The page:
The reaction is often the same. A group of passers-by on Main Street, across from the Town Green, crane their heads up at the photo of the dog on the poster board. He's enclosed in a heart, surrounded by angel wings.
"So who's Desmond?" one asks.
Micah Rapini, the woman holding the poster, is ready with the answer. She's given it many times now, but the hurt and anger still feel fresh in her voice every time.
"He was killed by his owner," she says. "His owner adopted him and then choked him to death and left him in the woods."
Rapini is the main organizer of the Justice for Desmond "movement," a group of protestors and sympathizers that's trying to take the plight of abused animals viral -- and succeeding wildly. She also organized this gathering -- on the Branford Green, from noon to sundown on Sunday, culminating with a candlelight vigil and a moment of silence.
She hands the strangers a two-sided flyer.
One on side, a photo and a description of Desmond, a pit bull-boxer mix from the New Haven Animal Shelter. Desmond is described as a nearly perfect dog, beloved by everyone who crossed paths with him. A joy to be around. One of the most popular dogs at the shelter. (Rapini was one of Desmond's "Shelter moms" in New Haven, and says many other Justice for Desmond members worked with him personally.)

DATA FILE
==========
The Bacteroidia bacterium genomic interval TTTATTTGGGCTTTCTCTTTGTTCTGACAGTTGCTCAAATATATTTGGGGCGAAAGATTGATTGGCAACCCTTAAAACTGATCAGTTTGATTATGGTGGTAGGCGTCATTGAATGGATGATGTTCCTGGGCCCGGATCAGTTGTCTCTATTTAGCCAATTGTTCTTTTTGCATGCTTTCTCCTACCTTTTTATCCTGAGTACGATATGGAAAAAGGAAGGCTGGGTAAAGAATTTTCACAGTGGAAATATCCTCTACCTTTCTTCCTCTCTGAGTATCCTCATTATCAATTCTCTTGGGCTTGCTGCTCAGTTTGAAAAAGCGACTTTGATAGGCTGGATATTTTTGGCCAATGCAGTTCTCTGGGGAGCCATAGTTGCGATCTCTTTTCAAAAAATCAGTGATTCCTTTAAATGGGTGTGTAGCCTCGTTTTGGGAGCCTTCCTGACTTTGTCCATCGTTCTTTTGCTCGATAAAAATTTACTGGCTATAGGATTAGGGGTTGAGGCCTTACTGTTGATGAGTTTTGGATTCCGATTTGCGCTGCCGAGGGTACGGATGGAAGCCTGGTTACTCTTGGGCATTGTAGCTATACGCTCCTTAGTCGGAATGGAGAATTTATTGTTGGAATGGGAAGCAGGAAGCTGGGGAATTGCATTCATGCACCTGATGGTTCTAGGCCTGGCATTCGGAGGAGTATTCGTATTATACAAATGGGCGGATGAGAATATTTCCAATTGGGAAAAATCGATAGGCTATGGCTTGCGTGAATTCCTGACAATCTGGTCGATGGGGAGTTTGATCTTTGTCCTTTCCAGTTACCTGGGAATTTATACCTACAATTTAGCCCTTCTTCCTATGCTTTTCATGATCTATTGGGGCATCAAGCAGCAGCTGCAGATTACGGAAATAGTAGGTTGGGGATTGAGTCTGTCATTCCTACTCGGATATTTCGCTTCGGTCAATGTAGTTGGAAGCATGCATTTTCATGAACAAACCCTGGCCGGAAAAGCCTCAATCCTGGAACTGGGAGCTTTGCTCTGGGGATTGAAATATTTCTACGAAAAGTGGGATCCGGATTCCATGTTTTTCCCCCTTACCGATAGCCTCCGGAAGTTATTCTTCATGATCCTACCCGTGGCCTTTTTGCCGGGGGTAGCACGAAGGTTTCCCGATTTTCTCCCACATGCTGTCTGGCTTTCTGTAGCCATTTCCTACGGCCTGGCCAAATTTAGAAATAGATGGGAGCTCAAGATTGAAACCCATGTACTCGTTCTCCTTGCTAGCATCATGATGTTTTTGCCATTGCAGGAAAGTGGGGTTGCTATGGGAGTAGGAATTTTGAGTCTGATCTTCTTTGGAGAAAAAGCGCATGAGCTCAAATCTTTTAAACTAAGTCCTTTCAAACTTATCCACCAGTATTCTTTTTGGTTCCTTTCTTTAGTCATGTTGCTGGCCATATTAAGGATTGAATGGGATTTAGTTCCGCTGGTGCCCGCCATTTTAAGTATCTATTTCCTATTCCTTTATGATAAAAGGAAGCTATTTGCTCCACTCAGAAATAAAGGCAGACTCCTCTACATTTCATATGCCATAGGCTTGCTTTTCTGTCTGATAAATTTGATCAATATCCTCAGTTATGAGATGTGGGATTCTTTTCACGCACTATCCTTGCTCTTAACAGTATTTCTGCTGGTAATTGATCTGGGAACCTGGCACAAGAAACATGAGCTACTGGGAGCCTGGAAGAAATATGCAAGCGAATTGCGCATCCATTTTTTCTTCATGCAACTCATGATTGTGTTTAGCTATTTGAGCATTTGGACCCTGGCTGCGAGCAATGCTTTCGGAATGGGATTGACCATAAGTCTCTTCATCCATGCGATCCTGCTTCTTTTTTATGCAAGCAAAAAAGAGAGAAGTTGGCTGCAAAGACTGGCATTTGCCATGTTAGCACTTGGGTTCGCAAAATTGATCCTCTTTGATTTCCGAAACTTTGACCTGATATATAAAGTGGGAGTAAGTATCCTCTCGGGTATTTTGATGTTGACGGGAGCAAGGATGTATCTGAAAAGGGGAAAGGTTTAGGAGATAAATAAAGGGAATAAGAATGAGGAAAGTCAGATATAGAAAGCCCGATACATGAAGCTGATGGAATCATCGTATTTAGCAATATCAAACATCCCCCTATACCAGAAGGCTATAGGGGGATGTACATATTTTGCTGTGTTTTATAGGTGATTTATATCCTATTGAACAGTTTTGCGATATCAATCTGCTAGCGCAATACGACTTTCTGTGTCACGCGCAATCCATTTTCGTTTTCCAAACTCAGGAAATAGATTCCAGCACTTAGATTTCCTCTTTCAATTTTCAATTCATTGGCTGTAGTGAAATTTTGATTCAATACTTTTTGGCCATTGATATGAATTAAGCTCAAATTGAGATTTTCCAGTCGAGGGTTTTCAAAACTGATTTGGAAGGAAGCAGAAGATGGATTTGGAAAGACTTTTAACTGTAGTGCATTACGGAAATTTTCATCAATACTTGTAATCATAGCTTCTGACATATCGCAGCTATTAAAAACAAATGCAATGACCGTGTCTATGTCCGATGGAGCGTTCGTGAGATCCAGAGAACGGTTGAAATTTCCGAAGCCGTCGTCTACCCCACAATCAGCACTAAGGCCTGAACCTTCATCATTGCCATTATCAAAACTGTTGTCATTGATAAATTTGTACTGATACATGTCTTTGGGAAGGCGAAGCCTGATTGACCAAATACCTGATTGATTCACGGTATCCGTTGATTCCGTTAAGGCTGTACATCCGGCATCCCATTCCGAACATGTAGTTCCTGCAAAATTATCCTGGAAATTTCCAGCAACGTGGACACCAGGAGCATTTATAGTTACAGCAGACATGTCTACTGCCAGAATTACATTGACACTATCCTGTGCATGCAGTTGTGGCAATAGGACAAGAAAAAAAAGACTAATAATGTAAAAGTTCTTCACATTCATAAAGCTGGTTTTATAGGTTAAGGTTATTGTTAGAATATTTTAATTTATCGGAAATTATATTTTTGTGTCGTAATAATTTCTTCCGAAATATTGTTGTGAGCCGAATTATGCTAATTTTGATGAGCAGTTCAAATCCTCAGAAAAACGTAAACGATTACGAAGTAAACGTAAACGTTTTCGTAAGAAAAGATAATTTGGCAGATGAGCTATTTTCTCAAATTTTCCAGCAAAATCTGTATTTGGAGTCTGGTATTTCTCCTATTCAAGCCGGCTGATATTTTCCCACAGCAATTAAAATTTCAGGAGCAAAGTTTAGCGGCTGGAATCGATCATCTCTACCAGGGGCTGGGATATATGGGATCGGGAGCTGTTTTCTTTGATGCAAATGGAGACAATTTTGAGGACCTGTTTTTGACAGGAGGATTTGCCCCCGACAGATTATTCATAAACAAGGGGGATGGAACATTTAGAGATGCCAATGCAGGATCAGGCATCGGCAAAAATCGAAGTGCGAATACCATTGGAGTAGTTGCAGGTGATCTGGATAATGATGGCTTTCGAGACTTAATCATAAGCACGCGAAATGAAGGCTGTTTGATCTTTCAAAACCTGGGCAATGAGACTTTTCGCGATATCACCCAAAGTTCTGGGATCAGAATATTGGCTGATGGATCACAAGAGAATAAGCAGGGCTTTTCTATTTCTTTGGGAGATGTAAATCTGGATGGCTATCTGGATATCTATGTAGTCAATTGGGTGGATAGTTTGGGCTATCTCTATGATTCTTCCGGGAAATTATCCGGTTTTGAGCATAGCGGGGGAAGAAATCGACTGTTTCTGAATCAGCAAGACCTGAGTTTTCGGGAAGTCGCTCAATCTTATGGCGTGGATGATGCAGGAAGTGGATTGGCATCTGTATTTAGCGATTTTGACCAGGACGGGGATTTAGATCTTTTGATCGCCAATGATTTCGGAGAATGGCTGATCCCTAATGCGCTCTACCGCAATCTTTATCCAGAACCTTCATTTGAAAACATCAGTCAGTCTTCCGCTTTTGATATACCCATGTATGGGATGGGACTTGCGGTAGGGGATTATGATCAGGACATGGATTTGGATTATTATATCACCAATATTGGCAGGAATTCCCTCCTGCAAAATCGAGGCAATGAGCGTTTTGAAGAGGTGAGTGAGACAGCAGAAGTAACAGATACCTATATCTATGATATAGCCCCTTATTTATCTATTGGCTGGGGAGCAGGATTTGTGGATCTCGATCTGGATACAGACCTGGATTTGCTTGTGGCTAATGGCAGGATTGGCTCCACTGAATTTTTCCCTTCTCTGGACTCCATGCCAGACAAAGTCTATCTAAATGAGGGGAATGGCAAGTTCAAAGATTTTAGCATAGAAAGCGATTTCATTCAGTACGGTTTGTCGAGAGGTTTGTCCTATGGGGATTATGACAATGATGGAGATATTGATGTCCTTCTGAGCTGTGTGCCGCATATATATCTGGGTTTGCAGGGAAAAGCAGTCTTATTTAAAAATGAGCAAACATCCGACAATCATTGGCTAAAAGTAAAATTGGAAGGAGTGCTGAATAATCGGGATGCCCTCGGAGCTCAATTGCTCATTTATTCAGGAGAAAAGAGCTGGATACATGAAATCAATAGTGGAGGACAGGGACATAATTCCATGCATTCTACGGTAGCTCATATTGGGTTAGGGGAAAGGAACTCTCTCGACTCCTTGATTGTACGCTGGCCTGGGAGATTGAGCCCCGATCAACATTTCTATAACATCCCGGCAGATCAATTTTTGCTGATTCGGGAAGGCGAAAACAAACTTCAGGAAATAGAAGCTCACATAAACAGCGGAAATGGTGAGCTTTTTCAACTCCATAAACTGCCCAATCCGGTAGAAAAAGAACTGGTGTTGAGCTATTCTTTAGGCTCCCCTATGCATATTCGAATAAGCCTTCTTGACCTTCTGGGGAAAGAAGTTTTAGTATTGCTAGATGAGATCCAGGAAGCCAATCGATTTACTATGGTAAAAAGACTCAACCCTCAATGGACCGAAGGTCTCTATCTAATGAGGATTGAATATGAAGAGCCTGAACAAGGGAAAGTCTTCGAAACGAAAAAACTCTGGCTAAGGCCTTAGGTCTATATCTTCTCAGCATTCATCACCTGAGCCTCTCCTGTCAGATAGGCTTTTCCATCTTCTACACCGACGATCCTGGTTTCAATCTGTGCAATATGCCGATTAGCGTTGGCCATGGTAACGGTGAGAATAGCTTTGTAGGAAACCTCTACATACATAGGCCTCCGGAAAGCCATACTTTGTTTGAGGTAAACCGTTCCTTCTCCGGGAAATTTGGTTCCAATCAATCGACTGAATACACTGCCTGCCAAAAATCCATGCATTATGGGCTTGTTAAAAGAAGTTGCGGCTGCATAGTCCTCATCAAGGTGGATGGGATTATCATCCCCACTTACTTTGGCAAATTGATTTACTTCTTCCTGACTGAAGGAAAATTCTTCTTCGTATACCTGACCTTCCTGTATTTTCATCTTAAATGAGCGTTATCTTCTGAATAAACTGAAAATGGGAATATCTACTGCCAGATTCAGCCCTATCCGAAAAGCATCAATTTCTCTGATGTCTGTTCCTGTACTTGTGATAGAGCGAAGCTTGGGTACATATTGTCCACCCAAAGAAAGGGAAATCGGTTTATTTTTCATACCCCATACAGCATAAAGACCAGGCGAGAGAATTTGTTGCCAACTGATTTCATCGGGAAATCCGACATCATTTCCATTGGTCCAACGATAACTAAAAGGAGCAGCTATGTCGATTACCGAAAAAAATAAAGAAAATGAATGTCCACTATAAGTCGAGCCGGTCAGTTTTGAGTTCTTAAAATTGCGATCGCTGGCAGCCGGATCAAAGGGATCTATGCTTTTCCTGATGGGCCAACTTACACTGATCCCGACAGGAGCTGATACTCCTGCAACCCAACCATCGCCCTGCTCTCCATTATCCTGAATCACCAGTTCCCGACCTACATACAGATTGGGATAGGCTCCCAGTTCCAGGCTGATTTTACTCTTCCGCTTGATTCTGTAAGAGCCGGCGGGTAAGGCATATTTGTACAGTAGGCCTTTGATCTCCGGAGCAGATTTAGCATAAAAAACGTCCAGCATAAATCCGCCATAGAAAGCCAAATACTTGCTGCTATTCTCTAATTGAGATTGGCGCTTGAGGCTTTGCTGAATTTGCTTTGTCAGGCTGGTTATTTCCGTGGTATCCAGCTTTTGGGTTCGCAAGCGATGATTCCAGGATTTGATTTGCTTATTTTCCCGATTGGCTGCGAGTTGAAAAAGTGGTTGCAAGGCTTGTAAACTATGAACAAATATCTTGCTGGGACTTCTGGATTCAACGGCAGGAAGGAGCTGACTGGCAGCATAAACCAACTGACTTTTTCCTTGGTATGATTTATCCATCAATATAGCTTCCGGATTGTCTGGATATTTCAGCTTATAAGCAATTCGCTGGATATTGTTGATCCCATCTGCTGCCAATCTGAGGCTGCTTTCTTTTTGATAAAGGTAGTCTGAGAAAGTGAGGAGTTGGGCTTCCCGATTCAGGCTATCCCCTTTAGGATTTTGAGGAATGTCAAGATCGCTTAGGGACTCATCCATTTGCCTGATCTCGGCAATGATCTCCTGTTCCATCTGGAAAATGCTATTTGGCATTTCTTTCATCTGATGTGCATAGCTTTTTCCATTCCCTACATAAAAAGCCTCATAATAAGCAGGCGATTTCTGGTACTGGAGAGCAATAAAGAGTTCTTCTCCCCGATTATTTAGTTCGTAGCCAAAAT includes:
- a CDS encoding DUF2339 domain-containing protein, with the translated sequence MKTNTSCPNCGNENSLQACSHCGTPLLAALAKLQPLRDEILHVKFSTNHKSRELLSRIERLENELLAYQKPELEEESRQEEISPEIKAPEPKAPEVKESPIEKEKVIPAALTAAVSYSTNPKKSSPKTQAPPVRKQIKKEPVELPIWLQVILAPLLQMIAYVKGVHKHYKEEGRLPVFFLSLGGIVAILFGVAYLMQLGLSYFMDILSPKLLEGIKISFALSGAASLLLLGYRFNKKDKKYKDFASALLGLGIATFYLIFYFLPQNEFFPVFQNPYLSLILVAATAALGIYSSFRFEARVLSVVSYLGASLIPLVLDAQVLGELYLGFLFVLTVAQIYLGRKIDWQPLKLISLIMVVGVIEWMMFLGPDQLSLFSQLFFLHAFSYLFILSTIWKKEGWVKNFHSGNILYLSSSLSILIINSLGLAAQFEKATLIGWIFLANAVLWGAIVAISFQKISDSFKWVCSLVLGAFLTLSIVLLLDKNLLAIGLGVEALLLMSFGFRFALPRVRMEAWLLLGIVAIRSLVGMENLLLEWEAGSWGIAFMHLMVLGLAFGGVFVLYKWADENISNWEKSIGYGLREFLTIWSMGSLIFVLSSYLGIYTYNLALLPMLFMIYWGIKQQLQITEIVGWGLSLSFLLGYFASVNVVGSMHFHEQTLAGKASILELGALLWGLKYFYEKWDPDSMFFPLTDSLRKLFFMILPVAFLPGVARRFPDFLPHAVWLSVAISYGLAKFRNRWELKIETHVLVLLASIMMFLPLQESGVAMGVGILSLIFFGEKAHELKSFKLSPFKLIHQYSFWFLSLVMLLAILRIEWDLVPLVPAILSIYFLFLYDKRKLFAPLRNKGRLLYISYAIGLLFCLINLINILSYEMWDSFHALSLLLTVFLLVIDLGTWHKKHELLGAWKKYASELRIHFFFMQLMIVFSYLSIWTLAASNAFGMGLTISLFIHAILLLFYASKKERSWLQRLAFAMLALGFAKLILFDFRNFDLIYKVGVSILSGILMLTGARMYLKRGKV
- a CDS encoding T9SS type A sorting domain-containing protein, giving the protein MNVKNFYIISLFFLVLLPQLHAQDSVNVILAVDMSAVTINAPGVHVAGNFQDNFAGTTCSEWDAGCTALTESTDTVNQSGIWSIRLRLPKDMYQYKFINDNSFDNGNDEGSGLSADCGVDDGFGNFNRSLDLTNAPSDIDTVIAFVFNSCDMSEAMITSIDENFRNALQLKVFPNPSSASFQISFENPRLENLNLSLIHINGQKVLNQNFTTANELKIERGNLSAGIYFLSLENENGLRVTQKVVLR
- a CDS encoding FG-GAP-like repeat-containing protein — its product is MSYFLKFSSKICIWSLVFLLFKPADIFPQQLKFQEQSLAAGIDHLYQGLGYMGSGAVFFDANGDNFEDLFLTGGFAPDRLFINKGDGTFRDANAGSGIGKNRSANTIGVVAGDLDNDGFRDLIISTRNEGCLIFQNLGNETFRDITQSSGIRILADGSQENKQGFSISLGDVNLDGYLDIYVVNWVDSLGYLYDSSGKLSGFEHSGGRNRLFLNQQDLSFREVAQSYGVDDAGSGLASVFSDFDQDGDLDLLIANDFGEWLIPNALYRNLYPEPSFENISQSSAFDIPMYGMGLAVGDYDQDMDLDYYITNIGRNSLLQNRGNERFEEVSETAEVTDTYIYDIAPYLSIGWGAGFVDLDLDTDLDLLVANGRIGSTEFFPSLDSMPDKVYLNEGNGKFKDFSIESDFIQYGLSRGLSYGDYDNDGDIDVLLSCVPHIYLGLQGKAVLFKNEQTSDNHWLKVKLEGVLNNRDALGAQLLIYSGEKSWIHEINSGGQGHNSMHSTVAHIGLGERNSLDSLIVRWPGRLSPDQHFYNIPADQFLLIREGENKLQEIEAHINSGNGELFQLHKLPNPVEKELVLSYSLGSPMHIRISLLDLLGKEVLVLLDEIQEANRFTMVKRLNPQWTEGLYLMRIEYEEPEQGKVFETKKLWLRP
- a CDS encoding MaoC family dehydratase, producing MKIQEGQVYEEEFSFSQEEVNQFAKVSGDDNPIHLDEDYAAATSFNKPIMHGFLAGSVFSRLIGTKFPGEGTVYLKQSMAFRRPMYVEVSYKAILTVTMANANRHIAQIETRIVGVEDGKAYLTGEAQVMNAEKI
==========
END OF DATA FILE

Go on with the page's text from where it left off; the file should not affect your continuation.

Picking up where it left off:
On the other is 22-year-old Alex Wullaert. Wullaert adopted Desmond from another shelter after he was transferred from New Haven. Wullaert has been accused of choking the dog to death, wrapping his body in a plastic bag and dumping it in a ditch, where it was found in March. (Madison Police Officer Kimberly Lauria traced the micro-chip in Desmond's body to Wullaert, who .) According to police, Wullaert said he killed the animal because it urinated on his leg and bit him.
Wullaert appeared in New Haven Superior Court May 15. After his case was extended by a judge, . His attorney, New Haven criminal lawyer Richard Silverstein, shielded his client as they left the New Haven Superior Court, placing his arm on Wullaert's shoulder -- but it wasn't enough to keep protestors away. Two blocks from the courthouse, Silverstein left Wullaert to fend for himself for the rest of the eight-block walk to his car. Rapini walked silently alongside him the whole way.
In court, Wullaert's case was extended to June 5 -- tomorrow. In that time, the Justice for Desmond group has been growing. As of Sunday night, the Facebook page had 3,483 likes. And now the group is mobilizing for tomorrow, when Wullaert will again step before a New Haven judge. Rapini says they plan to be out in increased numbers for their second showing on the New Haven Superior Court steps.
Rapini says she hopes Justice for Desmond can draw attention to the abuse and cruelty suffered by all animals, not just Desmond. And the dog from the New Haven shelter is only one of many. Since his death in January, half a dozen charges have been drawn in Connecticut for animal cruelty, according to the Animal Abuse Database. All were for cruelty against dogs. Two were for pit bulls.
If found guilty, Wullaert could face a maximum penalty of $5,000 and five years in jail according to Connecticut's Animal Cruelty statues. Justice for Desmond members have said they plan to meet at the New Haven Superior Court as often as necessary to "see justice." For more information on the group, see their Facebook page.